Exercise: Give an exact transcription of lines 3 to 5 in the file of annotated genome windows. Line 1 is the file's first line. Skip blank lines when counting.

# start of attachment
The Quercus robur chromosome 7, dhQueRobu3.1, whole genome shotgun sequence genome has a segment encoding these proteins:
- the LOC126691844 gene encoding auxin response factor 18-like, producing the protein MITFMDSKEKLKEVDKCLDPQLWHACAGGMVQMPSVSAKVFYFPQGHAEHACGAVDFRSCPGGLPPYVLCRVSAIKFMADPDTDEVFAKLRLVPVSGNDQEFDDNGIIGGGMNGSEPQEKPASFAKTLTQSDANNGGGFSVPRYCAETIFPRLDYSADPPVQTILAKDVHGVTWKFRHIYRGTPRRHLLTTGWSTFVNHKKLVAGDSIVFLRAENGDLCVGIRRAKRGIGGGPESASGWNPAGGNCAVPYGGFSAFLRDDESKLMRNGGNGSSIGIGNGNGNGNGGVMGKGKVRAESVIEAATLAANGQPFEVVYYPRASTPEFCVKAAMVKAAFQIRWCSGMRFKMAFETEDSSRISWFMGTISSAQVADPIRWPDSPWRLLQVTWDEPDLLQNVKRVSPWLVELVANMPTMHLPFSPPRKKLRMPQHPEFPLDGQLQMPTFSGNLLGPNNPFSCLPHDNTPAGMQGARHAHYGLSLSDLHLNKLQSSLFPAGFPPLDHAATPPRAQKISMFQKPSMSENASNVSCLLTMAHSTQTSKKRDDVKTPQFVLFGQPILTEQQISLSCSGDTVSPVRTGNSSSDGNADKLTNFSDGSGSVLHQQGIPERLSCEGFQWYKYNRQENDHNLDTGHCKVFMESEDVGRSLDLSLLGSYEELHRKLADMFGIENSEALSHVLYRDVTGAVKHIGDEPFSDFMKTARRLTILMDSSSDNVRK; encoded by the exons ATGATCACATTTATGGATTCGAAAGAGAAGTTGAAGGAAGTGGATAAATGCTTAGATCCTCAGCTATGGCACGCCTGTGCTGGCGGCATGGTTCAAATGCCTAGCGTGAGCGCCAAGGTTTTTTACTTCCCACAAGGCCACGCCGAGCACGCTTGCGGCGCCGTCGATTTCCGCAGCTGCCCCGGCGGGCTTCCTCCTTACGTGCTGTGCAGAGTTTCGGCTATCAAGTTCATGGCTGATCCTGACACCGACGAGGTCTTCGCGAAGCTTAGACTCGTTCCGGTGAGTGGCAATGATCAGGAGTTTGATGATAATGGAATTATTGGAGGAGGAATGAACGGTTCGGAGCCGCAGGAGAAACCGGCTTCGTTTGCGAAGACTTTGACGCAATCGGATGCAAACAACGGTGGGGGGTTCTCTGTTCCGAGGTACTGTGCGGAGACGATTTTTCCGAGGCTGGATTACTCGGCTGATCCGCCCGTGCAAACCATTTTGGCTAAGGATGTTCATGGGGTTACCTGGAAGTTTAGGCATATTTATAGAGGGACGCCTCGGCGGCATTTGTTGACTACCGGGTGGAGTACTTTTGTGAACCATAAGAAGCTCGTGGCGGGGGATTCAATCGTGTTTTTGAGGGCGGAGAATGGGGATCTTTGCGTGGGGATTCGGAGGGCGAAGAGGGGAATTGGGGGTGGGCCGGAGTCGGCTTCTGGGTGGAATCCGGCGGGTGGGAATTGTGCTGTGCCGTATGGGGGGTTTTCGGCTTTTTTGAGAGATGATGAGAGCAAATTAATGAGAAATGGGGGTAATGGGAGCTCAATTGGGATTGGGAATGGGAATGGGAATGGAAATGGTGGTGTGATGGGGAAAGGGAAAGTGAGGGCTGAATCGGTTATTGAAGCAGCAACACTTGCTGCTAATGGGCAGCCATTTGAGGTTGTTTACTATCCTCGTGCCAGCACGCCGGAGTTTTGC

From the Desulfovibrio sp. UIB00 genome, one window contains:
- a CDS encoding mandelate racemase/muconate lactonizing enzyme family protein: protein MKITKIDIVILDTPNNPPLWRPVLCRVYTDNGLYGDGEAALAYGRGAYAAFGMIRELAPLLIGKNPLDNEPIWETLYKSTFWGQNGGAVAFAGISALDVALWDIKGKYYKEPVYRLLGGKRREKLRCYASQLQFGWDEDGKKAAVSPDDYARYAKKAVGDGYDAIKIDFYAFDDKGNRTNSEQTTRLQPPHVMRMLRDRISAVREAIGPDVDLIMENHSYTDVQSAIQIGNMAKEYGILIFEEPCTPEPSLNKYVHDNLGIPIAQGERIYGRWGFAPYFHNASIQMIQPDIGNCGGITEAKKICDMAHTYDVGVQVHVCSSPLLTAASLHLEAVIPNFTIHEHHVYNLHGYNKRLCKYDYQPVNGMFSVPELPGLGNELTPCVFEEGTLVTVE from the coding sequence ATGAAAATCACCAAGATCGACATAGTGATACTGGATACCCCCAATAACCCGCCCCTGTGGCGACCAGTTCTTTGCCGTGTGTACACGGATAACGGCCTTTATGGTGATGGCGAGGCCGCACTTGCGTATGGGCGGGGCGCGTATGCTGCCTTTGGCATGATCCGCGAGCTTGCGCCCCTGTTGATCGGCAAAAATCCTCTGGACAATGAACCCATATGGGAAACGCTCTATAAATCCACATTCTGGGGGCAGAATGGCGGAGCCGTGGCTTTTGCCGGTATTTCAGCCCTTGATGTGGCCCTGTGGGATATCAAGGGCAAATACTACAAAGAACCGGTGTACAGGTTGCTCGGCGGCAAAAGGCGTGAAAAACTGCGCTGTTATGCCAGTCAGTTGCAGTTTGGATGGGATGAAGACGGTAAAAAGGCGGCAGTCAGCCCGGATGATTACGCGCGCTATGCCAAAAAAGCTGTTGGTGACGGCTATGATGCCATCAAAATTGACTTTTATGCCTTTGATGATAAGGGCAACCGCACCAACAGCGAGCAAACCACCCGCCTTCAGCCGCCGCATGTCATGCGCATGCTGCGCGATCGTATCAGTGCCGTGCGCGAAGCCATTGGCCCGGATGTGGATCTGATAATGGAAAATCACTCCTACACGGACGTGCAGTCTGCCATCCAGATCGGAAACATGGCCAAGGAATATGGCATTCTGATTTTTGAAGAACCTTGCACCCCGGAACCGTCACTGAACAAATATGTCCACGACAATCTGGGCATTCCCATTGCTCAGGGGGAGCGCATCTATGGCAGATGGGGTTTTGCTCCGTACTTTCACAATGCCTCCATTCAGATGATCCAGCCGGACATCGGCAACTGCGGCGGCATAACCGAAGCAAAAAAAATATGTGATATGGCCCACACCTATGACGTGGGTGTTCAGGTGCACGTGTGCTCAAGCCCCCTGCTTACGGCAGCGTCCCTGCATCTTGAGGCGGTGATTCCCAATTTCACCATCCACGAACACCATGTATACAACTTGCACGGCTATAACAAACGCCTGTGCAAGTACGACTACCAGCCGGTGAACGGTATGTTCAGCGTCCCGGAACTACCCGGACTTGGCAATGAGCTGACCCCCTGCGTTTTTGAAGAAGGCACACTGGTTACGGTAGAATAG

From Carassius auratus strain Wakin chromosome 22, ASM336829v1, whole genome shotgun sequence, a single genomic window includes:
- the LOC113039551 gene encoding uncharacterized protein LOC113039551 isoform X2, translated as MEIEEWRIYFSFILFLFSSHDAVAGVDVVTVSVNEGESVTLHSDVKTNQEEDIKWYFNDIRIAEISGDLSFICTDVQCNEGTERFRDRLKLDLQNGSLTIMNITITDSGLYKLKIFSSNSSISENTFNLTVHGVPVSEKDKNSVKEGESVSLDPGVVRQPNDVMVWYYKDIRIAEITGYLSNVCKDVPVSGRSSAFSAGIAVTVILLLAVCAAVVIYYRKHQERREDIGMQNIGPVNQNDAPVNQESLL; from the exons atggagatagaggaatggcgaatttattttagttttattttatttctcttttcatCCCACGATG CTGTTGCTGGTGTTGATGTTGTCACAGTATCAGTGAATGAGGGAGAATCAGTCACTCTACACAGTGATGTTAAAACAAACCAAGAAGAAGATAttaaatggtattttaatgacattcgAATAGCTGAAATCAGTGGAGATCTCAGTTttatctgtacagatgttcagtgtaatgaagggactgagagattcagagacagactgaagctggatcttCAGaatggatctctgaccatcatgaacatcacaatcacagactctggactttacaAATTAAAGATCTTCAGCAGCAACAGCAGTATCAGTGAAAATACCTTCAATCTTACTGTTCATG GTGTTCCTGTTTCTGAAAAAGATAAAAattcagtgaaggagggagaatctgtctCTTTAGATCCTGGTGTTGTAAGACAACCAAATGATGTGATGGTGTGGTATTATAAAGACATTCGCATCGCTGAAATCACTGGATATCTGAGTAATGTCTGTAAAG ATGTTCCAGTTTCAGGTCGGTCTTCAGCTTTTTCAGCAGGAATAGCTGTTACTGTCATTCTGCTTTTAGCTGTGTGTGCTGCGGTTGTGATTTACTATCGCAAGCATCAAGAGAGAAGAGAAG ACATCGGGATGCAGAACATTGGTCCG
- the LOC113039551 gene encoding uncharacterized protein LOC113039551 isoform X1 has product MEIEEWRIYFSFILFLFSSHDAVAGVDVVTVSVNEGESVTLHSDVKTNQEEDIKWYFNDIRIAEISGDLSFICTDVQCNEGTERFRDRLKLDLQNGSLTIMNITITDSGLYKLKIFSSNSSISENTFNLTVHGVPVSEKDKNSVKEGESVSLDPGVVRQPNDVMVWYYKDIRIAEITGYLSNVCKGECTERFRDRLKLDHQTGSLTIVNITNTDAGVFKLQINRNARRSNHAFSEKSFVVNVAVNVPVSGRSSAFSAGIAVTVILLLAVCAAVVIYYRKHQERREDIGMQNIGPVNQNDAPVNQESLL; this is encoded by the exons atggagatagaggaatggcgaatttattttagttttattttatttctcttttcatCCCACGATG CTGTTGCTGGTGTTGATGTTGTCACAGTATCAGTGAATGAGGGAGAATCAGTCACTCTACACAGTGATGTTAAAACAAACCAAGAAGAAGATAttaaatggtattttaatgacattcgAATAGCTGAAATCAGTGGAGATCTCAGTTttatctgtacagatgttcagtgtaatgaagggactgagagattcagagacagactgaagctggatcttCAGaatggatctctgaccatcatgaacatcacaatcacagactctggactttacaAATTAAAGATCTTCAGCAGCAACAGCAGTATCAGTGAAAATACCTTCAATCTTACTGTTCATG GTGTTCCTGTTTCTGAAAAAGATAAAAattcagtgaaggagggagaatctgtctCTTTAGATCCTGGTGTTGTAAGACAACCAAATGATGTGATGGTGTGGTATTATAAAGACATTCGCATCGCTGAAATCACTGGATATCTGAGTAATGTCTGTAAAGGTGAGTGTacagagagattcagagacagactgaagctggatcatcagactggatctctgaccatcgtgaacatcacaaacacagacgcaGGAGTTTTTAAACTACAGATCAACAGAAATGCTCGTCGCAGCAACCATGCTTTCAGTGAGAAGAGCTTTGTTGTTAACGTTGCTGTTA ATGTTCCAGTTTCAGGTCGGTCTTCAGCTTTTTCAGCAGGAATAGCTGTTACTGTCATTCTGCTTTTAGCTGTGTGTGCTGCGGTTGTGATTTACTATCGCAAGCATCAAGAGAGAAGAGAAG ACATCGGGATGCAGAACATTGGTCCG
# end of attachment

From the Desulfovibrio sp. UIB00 genome, one window contains:
- a CDS encoding mandelate racemase/muconate lactonizing enzyme family protein: protein MKITKIDIVILDTPNNPPLWRPVLCRVYTDNGLYGDGEAALAYGRGAYAAFGMIRELAPLLIGKNPLDNEPIWETLYKSTFWGQNGGAVAFAGISALDVALWDIKGKYYKEPVYRLLGGKRREKLRCYASQLQFGWDEDGKKAAVSPDDYARYAKKAVGDGYDAIKIDFYAFDDKGNRTNSEQTTRLQPPHVMRMLRDRISAVREAIGPDVDLIMENHSYTDVQSAIQIGNMAKEYGILIFEEPCTPEPSLNKYVHDNLGIPIAQGERIYGRWGFAPYFHNASIQMIQPDIGNCGGITEAKKICDMAHTYDVGVQVHVCSSPLLTAASLHLEAVIPNFTIHEHHVYNLHGYNKRLCKYDYQPVNGMFSVPELPGLGNELTPCVFEEGTLVTVE from the coding sequence ATGAAAATCACCAAGATCGACATAGTGATACTGGATACCCCCAATAACCCGCCCCTGTGGCGACCAGTTCTTTGCCGTGTGTACACGGATAACGGCCTTTATGGTGATGGCGAGGCCGCACTTGCGTATGGGCGGGGCGCGTATGCTGCCTTTGGCATGATCCGCGAGCTTGCGCCCCTGTTGATCGGCAAAAATCCTCTGGACAATGAACCCATATGGGAAACGCTCTATAAATCCACATTCTGGGGGCAGAATGGCGGAGCCGTGGCTTTTGCCGGTATTTCAGCCCTTGATGTGGCCCTGTGGGATATCAAGGGCAAATACTACAAAGAACCGGTGTACAGGTTGCTCGGCGGCAAAAGGCGTGAAAAACTGCGCTGTTATGCCAGTCAGTTGCAGTTTGGATGGGATGAAGACGGTAAAAAGGCGGCAGTCAGCCCGGATGATTACGCGCGCTATGCCAAAAAAGCTGTTGGTGACGGCTATGATGCCATCAAAATTGACTTTTATGCCTTTGATGATAAGGGCAACCGCACCAACAGCGAGCAAACCACCCGCCTTCAGCCGCCGCATGTCATGCGCATGCTGCGCGATCGTATCAGTGCCGTGCGCGAAGCCATTGGCCCGGATGTGGATCTGATAATGGAAAATCACTCCTACACGGACGTGCAGTCTGCCATCCAGATCGGAAACATGGCCAAGGAATATGGCATTCTGATTTTTGAAGAACCTTGCACCCCGGAACCGTCACTGAACAAATATGTCCACGACAATCTGGGCATTCCCATTGCTCAGGGGGAGCGCATCTATGGCAGATGGGGTTTTGCTCCGTACTTTCACAATGCCTCCATTCAGATGATCCAGCCGGACATCGGCAACTGCGGCGGCATAACCGAAGCAAAAAAAATATGTGATATGGCCCACACCTATGACGTGGGTGTTCAGGTGCACGTGTGCTCAAGCCCCCTGCTTACGGCAGCGTCCCTGCATCTTGAGGCGGTGATTCCCAATTTCACCATCCACGAACACCATGTATACAACTTGCACGGCTATAACAAACGCCTGTGCAAGTACGACTACCAGCCGGTGAACGGTATGTTCAGCGTCCCGGAACTACCCGGACTTGGCAATGAGCTGACCCCCTGCGTTTTTGAAGAAGGCACACTGGTTACGGTAGAATAG

From Carassius auratus strain Wakin chromosome 22, ASM336829v1, whole genome shotgun sequence, a single genomic window includes: